A Vision on the Plains
Barrel west on Highway 80 until the forested bluffs of eastern Iowa give way to a rolling billiard table of farm fields and the radio stations dwindle to country, gospel and classic rock and you’ll find the small town of Avoca. The home of 1,582 souls is a farming community in Iowa’s southwestern corner that lays claim to a weekly newspaper, a Dollar General, actor Richard Beymer (Twin Peaks), and the nicest Motel 6 in America.
Jerry Mez has spent most of his life in Avoca, and left only to study business at Midland College in Nebraska and to put two years in the Army, most of which he spent in Korea. Those brief stints away from the farm fields and familiar faces on Main Street offered little that attracted Mez. He wanted to do one thing with his life, and it had nothing to do with leaving Avoca.
His father, Max Mez, had been a school teacher in Bendena, Kansas before moving to Avoca to found Avoca Implement in 1943. Jerry was three years old at the time. By the time he was five, Jerry was sweeping floors in the dealership. By the time he was eight, he was driving a tractor downtown to get the mail (something which the local police eventually forbade).
The collection of machines was amassed during Mez’ 40-year career at Avoca Implement. He bought machines that seemed interesting, and had his crew at the shop do the mechanical restoration during downtime. Lee Klancher
“I was raised in it, and I lived that life with Dad,” Mez said. “I didn’t have a lot of trouble knowing what I wanted to do. I can’t even remember thinking about anything else.”
What he wanted to do was live in Avocoa and work in the tractor dealership. But there were some things Jerry needed to do before he followed his path.
Shortly after college, Mez married his wife, Joyce. He was drafted into the Army, and had to leave his wife, Avoca and the dealership. Which was hard—all Jerry wanted to do was work at his father’s International Harvester dealership in Iowa and spent time with Joyce.
He put in two years in service, with 13 months of that in Korea. When he came back from his military service in 1965, that’s exactly what he did. Not long after coming home, he went to work at Avoca Implement.
Shortly before Jerry returned, the dealership’s bookkeeper suddenly quit. The result was chaos. Max never had taken the time to learn the books, and trying to sort them out was a nightmare.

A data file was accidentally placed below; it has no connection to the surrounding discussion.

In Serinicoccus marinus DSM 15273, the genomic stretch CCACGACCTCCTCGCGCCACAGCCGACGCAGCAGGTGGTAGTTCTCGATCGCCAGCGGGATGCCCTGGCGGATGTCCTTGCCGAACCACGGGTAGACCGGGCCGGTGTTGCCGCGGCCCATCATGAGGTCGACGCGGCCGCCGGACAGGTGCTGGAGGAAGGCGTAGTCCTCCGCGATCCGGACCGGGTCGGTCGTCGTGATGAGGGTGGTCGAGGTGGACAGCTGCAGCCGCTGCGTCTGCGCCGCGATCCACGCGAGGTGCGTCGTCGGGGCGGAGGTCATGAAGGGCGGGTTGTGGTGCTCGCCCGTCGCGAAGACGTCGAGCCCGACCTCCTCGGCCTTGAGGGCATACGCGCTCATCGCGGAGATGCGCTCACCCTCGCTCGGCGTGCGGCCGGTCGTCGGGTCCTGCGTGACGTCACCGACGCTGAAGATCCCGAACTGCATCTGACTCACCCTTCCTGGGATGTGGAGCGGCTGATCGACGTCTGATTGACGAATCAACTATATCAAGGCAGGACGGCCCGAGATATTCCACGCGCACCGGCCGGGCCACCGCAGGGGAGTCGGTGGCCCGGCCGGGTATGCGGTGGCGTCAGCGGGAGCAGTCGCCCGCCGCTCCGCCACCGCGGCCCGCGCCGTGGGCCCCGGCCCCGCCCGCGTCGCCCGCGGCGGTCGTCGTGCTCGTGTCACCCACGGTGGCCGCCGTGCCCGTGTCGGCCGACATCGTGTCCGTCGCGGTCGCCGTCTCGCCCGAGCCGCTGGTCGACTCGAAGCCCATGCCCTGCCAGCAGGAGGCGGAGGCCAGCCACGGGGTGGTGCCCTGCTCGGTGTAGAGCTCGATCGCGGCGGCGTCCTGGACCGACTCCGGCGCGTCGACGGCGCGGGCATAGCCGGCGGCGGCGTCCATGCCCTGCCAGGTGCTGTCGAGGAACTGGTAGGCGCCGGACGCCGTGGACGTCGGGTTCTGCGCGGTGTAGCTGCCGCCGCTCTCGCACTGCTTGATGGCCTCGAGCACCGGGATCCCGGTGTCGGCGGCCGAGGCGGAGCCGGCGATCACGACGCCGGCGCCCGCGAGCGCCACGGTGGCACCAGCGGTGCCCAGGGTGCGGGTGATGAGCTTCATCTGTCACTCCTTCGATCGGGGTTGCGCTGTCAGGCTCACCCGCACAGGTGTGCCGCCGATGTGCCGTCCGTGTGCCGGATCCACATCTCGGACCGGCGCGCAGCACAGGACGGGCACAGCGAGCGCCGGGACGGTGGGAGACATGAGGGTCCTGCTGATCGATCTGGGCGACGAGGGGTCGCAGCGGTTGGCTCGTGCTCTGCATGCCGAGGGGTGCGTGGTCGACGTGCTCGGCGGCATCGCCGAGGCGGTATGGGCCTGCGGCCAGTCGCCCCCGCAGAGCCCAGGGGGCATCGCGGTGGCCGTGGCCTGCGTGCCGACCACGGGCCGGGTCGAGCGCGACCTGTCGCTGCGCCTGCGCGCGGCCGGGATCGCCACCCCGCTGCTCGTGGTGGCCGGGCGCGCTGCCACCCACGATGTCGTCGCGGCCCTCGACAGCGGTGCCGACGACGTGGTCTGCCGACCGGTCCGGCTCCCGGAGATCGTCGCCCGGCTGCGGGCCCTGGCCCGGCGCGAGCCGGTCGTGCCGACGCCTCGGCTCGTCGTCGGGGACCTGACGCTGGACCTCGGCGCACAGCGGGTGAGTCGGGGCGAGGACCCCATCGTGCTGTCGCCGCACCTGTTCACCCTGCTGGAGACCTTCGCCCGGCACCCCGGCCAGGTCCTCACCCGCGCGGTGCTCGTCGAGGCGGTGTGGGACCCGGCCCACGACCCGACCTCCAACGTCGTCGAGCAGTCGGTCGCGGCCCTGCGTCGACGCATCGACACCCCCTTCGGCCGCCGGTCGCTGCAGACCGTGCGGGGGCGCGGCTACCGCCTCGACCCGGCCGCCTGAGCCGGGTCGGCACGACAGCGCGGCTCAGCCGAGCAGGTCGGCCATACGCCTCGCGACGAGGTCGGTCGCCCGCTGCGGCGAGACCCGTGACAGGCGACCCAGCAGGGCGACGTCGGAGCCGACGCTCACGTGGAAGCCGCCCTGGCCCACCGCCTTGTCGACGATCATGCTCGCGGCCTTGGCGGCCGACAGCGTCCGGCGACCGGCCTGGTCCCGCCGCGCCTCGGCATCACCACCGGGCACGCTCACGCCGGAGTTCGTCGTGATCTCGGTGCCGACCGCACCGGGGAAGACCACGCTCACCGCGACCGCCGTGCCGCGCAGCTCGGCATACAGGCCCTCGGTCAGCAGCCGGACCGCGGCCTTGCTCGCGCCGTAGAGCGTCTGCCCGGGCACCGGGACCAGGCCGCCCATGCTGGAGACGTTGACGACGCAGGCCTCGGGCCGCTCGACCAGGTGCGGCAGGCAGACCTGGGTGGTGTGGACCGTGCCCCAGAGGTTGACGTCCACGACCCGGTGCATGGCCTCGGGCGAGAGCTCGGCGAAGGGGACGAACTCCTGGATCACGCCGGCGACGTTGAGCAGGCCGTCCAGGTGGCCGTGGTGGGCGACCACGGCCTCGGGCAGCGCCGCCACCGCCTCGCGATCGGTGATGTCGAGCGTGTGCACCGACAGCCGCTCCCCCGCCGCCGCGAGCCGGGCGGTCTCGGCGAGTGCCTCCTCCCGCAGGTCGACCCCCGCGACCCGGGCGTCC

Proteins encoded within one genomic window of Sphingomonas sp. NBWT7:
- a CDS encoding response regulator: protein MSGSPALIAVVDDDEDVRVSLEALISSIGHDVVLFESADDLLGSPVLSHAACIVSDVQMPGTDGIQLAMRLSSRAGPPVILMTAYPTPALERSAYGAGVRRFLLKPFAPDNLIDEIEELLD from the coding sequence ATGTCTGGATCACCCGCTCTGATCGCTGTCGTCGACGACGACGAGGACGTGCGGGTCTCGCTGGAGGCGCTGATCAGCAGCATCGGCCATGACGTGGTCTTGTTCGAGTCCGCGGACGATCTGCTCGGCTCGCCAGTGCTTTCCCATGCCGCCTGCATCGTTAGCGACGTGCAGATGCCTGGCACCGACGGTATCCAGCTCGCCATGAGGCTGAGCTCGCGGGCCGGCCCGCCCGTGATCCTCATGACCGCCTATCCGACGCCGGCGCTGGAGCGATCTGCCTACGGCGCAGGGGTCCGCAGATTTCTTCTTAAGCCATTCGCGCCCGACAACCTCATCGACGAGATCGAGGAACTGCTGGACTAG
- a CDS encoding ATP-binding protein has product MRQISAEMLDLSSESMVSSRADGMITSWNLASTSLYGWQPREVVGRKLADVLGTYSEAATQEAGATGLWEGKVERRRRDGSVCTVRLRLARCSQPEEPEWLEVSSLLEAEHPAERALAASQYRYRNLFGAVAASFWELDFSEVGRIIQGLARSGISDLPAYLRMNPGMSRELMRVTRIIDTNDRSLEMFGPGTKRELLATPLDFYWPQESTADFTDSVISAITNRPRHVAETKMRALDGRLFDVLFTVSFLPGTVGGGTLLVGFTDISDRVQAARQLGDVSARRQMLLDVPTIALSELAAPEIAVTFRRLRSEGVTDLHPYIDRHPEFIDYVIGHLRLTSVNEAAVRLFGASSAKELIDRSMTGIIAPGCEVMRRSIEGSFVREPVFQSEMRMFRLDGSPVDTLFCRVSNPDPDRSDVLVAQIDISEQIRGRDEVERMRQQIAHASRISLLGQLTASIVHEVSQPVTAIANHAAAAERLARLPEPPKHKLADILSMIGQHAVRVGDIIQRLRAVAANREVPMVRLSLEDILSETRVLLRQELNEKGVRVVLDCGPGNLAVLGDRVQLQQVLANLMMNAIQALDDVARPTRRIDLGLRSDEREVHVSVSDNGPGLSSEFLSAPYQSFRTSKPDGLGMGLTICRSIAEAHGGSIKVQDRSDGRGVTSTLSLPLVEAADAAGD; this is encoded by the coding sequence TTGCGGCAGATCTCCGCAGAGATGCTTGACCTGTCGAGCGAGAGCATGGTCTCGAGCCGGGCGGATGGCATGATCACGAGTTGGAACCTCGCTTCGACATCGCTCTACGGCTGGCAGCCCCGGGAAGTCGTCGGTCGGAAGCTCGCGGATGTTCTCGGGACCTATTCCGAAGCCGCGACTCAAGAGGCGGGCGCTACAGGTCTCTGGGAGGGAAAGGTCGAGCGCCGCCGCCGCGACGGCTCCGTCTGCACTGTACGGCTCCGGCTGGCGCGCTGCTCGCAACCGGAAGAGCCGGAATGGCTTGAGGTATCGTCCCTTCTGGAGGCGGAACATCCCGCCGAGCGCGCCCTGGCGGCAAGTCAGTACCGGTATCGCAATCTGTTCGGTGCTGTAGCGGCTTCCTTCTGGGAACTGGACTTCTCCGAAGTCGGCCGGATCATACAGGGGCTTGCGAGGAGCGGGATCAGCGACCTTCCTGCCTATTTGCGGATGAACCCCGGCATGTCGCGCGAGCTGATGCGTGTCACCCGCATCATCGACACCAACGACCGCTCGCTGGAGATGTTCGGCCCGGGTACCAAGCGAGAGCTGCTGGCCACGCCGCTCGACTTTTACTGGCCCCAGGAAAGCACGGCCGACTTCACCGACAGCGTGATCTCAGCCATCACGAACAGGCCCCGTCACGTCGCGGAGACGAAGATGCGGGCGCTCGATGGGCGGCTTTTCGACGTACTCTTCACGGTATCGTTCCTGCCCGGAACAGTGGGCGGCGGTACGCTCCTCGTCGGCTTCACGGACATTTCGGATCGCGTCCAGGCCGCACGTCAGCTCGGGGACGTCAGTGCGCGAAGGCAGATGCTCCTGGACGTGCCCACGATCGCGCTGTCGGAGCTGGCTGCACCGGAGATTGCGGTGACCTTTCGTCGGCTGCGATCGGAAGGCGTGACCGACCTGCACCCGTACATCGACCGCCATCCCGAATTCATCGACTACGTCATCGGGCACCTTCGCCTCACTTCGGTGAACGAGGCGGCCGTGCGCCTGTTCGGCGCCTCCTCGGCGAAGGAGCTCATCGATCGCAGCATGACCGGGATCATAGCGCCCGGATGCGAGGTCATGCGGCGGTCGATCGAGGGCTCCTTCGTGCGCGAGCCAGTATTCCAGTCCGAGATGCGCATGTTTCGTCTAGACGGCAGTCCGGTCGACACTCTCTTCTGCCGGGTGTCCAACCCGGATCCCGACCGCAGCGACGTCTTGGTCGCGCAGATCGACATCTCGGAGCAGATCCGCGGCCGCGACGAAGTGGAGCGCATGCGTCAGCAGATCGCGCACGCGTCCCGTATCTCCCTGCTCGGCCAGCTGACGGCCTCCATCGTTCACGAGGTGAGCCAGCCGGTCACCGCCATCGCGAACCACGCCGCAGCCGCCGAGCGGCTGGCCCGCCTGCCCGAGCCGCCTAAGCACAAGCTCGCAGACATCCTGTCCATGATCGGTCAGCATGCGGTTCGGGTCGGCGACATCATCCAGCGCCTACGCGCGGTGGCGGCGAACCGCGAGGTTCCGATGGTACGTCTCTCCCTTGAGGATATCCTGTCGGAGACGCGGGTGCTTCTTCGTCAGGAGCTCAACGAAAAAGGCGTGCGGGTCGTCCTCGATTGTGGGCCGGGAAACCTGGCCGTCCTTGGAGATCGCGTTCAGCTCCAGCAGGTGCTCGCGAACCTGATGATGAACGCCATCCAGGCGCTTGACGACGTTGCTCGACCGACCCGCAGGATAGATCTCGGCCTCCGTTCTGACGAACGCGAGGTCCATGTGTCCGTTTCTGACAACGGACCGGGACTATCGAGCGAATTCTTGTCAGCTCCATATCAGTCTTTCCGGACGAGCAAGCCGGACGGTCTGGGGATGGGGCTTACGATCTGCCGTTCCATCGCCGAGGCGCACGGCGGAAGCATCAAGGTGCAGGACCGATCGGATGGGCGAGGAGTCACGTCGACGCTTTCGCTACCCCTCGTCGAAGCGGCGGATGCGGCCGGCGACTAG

So when Jerry went to work at the dealership, Max made sure his son learned the books. He passed on a hard-earned lesson by making Jerry’s first job to be serving as the company bookkeeper.
After Mez put his time in as the company bookkeeper, he took over as the shop foreman, a position he held from 1965 to 2005. He managed the shop as well as the sales force.
“I liked the shop,” Mez said. “That’s where I started and that’s where I finished.”
Not long after Mez came back from the military, a customer brought the dealership an unusual trade-in. The farmer had five Farmall F-20s. He used them on his farm, and kept each one hooked up to a different implement. He wanted to trade in the entire fleet since he was retiring. Since the machines had each been used for only one purpose, the tractors were in great condition.
Farmall-Land USA is owned by Jerry and Joyce Mez, who ran two area implement dealers for many years. The couple maintains the museum with help from 14 locals who staff the building and keep the tractors spotless. The museum gets about 5,000 visitors each year, and has had people travel from around the world to see the collection. Lee Klancher
Max Mez hadn’t seen anything like this in his 20 years at the dealership.
“Dad suggested to me that I should keep a couple of those tractors just to remind me what he used to sell and what it was like when I first came back,” Mez said. “That’s what started it.”
From that day forward, when an interesting trade came in, Mez stashed it away. He started having his shop guys restore the machines when they had free time. Iowa farmers tend to work in flurries. The planting season in the spring is intense for them, with farmers working long hours to get the crops in once the weather permits.
The same is true during harvest season in the fall. When the local farmers worked their machines hard, the guys in the shop logged long hours fixing equipment that needed to be back in the field as soon as possible.
In the mid-summer and during the long cold winter, the farmers weren’t working their machinery as hard and things were quiet at the dealership. During those down times, Mez put his crew to work fixing his vintage tractors. The guys in the shop would do the mechanical work and paint preparation. Mez would spend his evenings and weekends painting.
“I probably painted 30 or 35 of them,” Mez said. “I could go down and spend a couple of hours on Sunday afternoon and complete a paint job.”